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World trade worries grow

The trade war between the superpowers US and China, however, has opened up opportunities for Indian exporters
The WTO’s forecast of 2.6% is the slowest projection since 2016. The trade body has a slightly more optimistic forecast of 3% for 2020.

R. Suryamurthy   |   New Delhi   |   Published 02.04.19, 07:26 PM

The World Trade Organisation has slashed its forecast for world trade growth for this year to 2.6 per cent from 3.7 per cent made six months ago on account of the US-China trade war.

The trade war between the two superpowers, however, has opened up opportunities to Indian exporters.

“Our exports to the US and China have increased and the continued trade war would help us gain market access for such products which attract higher tariff in Beijing or Washington.

“However, the global uncertainty poses a challenge for the significant fluctuation in currency, which needs to be hedged to take advantage of the situation,” Ajay Sahai, director- general and CEO of FIEO told The Telegraph.

The WTO’s forecast of 2.6 per cent is the slowest projection since 2016. The trade body has a slightly more optimistic forecast of 3 per cent for 2020. But, that would hinge on parties resolving their conflicts, particularly China and the US.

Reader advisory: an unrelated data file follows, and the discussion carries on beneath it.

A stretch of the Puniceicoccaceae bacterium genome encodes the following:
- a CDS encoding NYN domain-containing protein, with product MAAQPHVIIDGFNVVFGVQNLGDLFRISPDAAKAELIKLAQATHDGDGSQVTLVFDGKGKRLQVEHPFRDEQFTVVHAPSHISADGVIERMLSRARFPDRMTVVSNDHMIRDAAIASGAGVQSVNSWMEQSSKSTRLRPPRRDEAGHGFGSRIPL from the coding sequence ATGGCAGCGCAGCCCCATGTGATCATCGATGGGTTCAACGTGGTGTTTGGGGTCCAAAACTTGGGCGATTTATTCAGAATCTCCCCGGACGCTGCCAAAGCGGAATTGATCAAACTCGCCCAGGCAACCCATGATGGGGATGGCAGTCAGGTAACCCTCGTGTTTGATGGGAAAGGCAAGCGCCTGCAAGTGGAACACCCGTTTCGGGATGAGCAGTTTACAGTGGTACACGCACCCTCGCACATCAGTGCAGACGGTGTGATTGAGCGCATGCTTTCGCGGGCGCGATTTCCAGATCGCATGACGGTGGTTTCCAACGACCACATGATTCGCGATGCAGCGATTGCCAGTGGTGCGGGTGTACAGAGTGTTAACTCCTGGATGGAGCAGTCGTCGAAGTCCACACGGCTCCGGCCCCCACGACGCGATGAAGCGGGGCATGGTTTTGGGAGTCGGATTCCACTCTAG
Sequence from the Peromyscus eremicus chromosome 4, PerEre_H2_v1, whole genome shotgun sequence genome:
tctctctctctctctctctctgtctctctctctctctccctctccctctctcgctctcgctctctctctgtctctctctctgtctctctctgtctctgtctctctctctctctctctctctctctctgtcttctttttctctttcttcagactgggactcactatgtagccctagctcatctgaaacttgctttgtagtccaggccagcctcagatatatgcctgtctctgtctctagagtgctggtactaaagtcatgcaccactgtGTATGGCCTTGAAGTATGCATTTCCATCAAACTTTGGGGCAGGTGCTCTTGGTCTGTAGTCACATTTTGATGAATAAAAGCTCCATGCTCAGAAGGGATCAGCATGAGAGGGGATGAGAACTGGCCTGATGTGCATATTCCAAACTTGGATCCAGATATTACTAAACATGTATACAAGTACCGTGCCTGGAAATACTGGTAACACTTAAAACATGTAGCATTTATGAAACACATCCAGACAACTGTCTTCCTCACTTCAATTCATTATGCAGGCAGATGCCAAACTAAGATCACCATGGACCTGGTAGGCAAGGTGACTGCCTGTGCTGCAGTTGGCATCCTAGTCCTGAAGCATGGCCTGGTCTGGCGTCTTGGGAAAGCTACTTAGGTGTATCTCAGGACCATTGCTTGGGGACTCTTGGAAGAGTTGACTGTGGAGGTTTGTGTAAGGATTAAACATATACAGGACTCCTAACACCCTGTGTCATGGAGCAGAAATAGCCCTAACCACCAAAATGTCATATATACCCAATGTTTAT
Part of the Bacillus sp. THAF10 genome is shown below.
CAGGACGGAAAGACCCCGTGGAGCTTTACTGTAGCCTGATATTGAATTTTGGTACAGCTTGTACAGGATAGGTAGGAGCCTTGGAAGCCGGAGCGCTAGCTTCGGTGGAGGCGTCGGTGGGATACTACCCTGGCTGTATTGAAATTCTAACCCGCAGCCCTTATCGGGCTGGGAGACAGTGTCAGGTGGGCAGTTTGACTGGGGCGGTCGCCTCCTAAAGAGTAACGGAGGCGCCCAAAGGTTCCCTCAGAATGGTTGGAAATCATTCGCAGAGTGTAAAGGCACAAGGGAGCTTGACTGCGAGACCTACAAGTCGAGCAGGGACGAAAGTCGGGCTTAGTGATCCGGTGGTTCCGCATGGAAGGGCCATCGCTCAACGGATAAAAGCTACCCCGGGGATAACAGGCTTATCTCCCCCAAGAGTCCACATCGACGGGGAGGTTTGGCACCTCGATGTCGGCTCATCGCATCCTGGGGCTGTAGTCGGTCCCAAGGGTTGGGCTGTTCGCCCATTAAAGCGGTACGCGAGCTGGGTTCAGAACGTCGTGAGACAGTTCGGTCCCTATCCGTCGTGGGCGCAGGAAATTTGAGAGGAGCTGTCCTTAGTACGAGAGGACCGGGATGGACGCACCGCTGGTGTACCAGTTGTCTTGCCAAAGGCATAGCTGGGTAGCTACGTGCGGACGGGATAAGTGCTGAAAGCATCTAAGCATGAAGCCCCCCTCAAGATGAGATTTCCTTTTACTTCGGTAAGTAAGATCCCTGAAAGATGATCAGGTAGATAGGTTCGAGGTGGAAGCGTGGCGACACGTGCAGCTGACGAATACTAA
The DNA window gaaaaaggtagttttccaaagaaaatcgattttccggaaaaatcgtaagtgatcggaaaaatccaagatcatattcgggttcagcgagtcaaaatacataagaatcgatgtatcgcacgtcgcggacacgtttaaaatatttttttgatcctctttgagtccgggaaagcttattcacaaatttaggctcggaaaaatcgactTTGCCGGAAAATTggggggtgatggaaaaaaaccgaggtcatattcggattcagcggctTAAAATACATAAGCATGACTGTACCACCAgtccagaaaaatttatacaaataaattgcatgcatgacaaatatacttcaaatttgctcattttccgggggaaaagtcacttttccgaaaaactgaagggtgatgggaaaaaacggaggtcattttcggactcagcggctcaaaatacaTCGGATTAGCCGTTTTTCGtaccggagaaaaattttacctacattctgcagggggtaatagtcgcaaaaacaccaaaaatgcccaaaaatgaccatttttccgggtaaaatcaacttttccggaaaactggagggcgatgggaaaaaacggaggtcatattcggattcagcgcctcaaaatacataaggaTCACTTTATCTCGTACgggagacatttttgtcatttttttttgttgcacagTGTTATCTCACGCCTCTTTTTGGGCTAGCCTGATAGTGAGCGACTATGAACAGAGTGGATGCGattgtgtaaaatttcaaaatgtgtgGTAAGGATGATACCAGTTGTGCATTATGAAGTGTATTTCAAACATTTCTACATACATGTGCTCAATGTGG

WTO director-general Roberto Azevedo said in Geneva “with trade tensions running high, no one should be surprised by this outlook. Trade cannot play its full role in driving growth when we see such high levels of uncertainty”. “It is increasingly urgent that we resolve tensions and focus on charting a positive path forward for global trade,” the trade body said in a statement.

“The growth opportunity for the country should be looked at from the perspective of trade war between the US and China,” Sahai said.

Oil price surge

Global merchandise exports stood $19.5 trillion in 2018 — up 10 per cent year-to-year, driven by higher oil prices, which increased about 20 per cent. Saudi Arabia’s oil exports grew 35 per cent, while Russian exports were up 25.6 per cent.


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